Publications by authors named "William J Lyon"

2 Publications

  • Page 1 of 1

Levosimendan for patients with impaired left ventricular function undergoing cardiac surgery.

Interact Cardiovasc Thorac Surg 2006 Jun 23;5(3):322-6. Epub 2006 Mar 23.

Department of Cardiothoracic Surgery, Prince of Wales Hospital, Barker Street, Randwick, New South Wales, 2031, Australia.

The efficacy of levosimendan treatment for a low cardiac output status following cardiac surgery has not been established. Here, we review our initial experiences of the perioperative use of levosimendan. This study is a retrospective uncontrolled trial. Nine patients who underwent cardiac surgery, and developed a low cardiac output status resistant to conventional inotropic support, were given levosimendan. The mean preoperative ejection fraction was 35.2+/-3.4%. All patients were on concomitant inotropic agents and had previously undergone intra-aortic balloon pumping. Cardiac index increased immediately from 2.14+/-0.33 l/min/m(2) at baseline to 2.41+/-0.31 (P=0.02) at 1 h, rising to 2.67+/-0.43 (P<0.001) at 4 h after the loading dose was started. Similarly, the systemic vascular resistance index decreased from 2350+/-525 dynes/s/cm(-5)/m(2) at baseline to 1774+/-360 (P=0.002) at 4 h. In the case of all but one of the patients, either the dose of the concomitant inotropic support or the balloon pumping could be weaned down within 24 h after completion of the levosimendan infusion. No withdrawal of levosimendan was required. Levosimendan could constitute a new therapeutic option for postoperative low cardiac output.
View Article and Find Full Text PDF

Download full-text PDF

Source Listing
June 2006

Relationship between elevated preoperative troponin T and adverse outcomes following cardiac surgery.

ANZ J Surg 2003 Jan-Feb;73(1-2):40-4

Department of Cardiac Surgery, Flinders Medical Centre, Bedford Park, Adelaide, South Australia 5042, Australia.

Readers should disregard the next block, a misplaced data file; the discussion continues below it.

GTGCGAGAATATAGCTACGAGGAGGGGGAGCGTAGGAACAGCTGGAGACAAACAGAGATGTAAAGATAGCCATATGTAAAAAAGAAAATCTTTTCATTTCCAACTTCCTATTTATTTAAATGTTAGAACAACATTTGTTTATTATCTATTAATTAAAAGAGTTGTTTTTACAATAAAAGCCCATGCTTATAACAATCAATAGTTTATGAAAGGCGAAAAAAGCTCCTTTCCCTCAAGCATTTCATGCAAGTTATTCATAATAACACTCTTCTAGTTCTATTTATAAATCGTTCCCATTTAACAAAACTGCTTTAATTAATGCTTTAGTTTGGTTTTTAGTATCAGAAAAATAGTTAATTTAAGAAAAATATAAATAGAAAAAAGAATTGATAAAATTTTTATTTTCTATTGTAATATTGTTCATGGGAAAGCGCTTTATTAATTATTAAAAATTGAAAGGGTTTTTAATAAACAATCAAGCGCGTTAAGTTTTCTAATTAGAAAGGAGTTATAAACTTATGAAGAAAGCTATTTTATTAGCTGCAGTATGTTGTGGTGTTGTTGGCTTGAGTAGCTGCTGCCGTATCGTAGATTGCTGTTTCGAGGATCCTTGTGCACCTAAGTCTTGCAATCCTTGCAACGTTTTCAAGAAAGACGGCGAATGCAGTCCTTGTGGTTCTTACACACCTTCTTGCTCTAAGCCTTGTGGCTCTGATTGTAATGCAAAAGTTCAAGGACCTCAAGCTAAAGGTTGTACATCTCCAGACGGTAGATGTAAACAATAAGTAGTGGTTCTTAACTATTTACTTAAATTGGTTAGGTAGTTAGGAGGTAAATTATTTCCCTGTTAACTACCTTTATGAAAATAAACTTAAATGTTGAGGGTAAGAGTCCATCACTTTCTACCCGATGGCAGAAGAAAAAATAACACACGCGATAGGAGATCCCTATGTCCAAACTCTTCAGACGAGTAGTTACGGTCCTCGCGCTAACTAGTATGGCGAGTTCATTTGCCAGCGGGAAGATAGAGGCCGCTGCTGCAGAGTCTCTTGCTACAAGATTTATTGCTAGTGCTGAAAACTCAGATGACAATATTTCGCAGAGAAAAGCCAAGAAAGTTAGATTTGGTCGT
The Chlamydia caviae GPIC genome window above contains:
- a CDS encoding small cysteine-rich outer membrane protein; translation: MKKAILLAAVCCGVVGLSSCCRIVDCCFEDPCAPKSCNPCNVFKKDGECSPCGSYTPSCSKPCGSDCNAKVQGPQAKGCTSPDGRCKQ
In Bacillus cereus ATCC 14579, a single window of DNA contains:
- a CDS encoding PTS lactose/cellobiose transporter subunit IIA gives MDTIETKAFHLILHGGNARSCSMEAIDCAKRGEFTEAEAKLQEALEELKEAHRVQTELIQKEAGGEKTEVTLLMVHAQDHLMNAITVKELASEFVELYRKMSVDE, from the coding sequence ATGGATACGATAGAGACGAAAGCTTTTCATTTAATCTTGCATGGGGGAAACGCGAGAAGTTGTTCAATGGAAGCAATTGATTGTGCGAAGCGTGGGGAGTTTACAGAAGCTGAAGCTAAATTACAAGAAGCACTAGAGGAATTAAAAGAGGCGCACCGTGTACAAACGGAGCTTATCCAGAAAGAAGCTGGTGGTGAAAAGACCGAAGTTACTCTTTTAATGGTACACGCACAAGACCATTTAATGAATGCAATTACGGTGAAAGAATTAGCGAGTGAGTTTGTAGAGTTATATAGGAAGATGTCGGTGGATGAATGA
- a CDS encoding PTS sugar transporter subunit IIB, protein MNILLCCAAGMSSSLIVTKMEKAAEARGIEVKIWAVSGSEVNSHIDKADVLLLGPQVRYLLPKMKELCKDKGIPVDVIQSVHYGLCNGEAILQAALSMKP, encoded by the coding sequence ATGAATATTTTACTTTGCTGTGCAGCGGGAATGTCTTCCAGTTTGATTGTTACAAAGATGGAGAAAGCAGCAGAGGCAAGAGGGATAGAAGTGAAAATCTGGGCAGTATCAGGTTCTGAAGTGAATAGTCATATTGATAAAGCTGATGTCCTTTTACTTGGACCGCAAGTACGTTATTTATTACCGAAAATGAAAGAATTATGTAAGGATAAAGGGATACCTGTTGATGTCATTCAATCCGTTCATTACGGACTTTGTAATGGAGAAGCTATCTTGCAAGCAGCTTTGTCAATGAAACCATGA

Background: The prognostic value of troponin T (TnT) has been demonstrated in patients following a myocardial infarction. There are limited data regarding the prognostic utility of preoperative TnT in patients undergoing cardiac surgery. The aim of the present study was to determine if elevated preoperative TnT is a predictor of more complex recovery outcomes in the cardiac surgical setting.

Methods: A single preoperative TnT measurement was assessed in 696 patients undergoing isolated coronary artery bypass graft surgery. Elevated preoperative TnT levels were classified as > or =0.2 ng/mL. Preoperative, intraoperative, intensive care and postoperative events were prospectively recorded for all patients, and retrospectively reviewed for the present study.

Results: Elevated preoperative TnT levels were detected in 10% (71/696) of patients. Compared to patients with normal TnT levels, elevated preoperative TnT increased the risk of mortality at 30 days (7% vs 1%, P = 0.004, odds ratio (OR) = 6.7) and 2 years (14% vs 3%, P < 0.001, OR = 5.0), and resulted in prolonged intensive care unit (ICU) stays (P < 0.001) and longer postoperative hospitalization (P < 0.001). Elevated preoperative TnT was also associated with an increased need for perioperative and postoperative cardiovascular support, early ischaemic change and postoperative congestive cardiac failure. In multivariate analyses preoperative TnT was a significant independent predictor of 30-day and 2-year mortality, and duration of ICU stay.

Conclusions: Elevated preoperative TnT highlights a subgroup of cardiac surgical patients who are more likely to have a post-operative course with increased morbidity and mortality.
View Article and Find Full Text PDF

Download full-text PDF

Source Listing
September 2003